The barcode turns 40. What comes next?

Jun 27, 2014

Happy birthday to you.
Happy birthday to you.
Happy birthday dear barcode, happy birthday to you.

Forty years ago yesterday, a cashier at a Marsh Supermarket in Ohio scanned a pack of gum and the Uniform Product Code (UPC) took its first step to becoming the standard for tracking merchandise at retail.

"Today, that bar code on the back [of a product] is one of the most trusted marks in the world," Art Smith, CEO of GS1 Canada, told The Globe and Mail.

Those of us of a certain age can still remember the days before barcodes. Back then, working at the checkout meant every item needed to have its price keyed in manually. The process was slow and mistakes, particularly after several hours on shift, were common.

The advent of barcodes made being a cashier so much easier, except in those instances when an item’s code was not entered into a store’s system or the system went down altogether.

As a Wired article points out, the barcode had a revolutionary effect that went well beyond grocery stores. A barcode means that a product is not just a product but points of data "where everything can be cross-referenced with everything else, and everything has a number."

While the barcode has proven its reliability over the years, there are plenty looking to put it out of business. Over the past decade, many have suggested radio frequency identification (RFID) technology was the logical successor to the humble UPC. RFID, evangelists have said, will improve the efficiency of the supply chain from the source of raw materials to the shelf. It can be used to manage price changes, improve compliance levels, track display performance, reduce shrink and offer other benefits.

An article on RFID 24-7 published earlier this year, in fact, made the case that 2014 would finally bring the long predicted RFID revolution.

"We’ve been talking about omni-channel for a while, but I think we’ll see some true omni-channel deployments this year," Bill Hardgrave, dean and Wells Fargo professor, College of Business, Auburn University, told RFID 24-7 in January. "I think we’ll see a couple of retailers that will really catch everyone’s imagination as far as what you can do when you really do know what products you have and where you have them. Then you are able to provide that customer with a true omni-channel experience. We’ll see some examples of that this year and that will set the tone for everyone else."

What is your take on the contribution of the barcode to the retail industry? Has any other technology had as great an effect on retail over the past 40 years? Is a successor technology ready to replace the UPC?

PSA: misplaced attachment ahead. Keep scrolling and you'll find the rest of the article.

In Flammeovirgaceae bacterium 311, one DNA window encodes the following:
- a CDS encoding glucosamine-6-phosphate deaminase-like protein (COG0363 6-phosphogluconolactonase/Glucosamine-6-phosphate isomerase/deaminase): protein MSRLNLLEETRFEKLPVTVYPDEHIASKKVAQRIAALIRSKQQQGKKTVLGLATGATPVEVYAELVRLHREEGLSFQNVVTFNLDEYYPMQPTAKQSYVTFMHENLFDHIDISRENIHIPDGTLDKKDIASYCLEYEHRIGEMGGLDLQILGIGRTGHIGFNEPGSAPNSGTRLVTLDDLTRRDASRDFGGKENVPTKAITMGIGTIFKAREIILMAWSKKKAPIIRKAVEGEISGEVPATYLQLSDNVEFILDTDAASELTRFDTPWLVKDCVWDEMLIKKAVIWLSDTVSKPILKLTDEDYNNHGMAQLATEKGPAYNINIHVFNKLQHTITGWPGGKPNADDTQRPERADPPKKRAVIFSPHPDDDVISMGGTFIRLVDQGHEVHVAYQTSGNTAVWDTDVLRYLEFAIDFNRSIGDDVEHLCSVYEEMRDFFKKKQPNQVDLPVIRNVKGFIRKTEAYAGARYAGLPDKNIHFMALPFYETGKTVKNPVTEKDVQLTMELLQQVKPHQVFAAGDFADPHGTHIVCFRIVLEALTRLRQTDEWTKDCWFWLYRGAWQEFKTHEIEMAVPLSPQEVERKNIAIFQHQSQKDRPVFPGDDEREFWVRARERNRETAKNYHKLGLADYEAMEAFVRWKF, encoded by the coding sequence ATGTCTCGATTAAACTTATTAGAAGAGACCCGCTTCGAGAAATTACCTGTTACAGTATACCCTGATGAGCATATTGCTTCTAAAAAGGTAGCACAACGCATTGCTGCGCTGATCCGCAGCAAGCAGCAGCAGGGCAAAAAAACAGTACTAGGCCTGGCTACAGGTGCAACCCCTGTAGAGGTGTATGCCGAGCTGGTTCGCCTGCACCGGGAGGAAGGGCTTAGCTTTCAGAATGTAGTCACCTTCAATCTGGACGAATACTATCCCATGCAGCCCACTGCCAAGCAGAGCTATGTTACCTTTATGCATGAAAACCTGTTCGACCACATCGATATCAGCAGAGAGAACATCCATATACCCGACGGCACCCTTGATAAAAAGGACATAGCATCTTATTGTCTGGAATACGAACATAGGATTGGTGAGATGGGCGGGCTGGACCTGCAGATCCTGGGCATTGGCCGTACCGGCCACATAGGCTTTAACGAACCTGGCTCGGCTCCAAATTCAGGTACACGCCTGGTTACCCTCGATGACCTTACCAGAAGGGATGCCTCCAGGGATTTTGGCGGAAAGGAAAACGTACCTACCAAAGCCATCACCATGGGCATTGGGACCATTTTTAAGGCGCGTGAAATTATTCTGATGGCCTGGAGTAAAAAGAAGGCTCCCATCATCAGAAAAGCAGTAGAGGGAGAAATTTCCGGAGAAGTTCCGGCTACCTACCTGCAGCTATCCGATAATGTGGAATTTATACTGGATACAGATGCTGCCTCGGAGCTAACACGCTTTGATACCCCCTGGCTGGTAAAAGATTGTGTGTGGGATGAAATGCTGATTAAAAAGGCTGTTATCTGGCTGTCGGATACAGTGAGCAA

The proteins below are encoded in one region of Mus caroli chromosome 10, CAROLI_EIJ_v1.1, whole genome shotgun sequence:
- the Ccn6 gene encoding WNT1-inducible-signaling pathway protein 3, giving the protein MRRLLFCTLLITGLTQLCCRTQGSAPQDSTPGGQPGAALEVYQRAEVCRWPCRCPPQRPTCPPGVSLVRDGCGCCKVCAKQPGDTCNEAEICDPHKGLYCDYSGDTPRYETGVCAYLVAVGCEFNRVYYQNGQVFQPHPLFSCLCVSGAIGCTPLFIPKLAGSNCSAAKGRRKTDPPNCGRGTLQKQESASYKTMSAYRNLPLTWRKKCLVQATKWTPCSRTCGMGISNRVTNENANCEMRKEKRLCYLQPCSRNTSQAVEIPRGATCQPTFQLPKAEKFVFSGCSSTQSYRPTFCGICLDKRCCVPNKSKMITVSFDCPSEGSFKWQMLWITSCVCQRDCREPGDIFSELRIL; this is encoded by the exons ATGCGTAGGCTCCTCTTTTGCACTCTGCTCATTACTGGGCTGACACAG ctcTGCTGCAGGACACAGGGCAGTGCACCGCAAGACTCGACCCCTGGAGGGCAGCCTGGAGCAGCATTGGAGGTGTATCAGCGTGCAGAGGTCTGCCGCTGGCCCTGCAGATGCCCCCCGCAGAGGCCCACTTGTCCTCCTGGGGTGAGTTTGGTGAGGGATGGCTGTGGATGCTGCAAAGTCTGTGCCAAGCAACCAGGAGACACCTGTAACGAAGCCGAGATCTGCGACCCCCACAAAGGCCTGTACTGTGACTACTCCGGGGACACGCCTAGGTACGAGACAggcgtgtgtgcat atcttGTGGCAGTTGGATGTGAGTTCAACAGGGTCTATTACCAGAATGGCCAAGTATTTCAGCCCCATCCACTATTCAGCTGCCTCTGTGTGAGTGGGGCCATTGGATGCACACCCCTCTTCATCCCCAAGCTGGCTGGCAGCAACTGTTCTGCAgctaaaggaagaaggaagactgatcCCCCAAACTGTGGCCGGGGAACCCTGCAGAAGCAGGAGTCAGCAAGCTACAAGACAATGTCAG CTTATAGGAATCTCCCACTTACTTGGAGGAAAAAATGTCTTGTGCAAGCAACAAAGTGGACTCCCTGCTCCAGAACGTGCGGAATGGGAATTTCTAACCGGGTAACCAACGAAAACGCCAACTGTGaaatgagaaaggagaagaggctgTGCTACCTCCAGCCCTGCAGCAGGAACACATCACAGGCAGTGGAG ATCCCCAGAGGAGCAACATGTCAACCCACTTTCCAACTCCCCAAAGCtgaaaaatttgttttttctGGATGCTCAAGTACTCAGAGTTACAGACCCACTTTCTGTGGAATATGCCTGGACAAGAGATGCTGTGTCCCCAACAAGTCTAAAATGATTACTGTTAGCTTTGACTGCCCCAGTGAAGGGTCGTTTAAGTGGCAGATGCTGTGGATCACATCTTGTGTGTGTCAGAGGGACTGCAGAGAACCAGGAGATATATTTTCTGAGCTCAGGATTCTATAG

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11 Comments on "The barcode turns 40. What comes next?"

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Paula Rosenblum

Barcodes have allowed stores to become more efficient. It’s simple and just works. I know 20 years ago there were concerns about running out of UPC numbers, but I haven’t heard those complaints in a while.

I think RFID has a huge place in the specialty apparel and (certain) hard goods industries. It brings many additional benefits that will be realized as the cost of readers (and full coverage) continues to fall.

I don’t ever see it working in the grocery world because of the liquids and metals issue. If you need line-of-sight anyway, barcodes are just easier to see and use.

Bill Davis

Absolutely one of the top five contributions to the retail industry in the last 50 years. I can’t think of another technology with as profound an impact.

The RFID revolution has been predicted with little accuracy for the last 10 years, so I think the barcode is here to stay for at least the next 10-plus years.

Frank Riso

RFID is the successor to the barcode. Much like the barcode, RFID will take time for the entire industry to implement. The barcode started in grocery and the last segment to use barcodes was the apparel segment. RFID is already a major technology for the apparel industry and it will be grocery that will be last. RFID will soon be able to work with all of the metals and liquids in a grocery store, within the next five years or maybe less.

Ryan Mathews

At the risk of gilding the lilly let me also say that barcodes have clearly moved the retail industry out of the 17th century and provided a platform for the 21st.

As far as other technologies go, I’d say the Internet has had as profound an impact, and one that will continue long after barcodes have been relegated to museums.

As to the final question, the answer may be “yes,” but if it is, my guess is that it exists in beta form in a tech lab somewhere.

Will it be RFID? Probably not as we currently know it. Will it be something else altogether—an embedded sensor that’s built into the molecular structure of objects? Maybe. Who knows?

One thing is for sure; the continued emergence of platforms and channels requires solutions that are transparent and channel/platform agnostic. Maybe today that is a barcode, but my guess is that it won’t be the answer over time.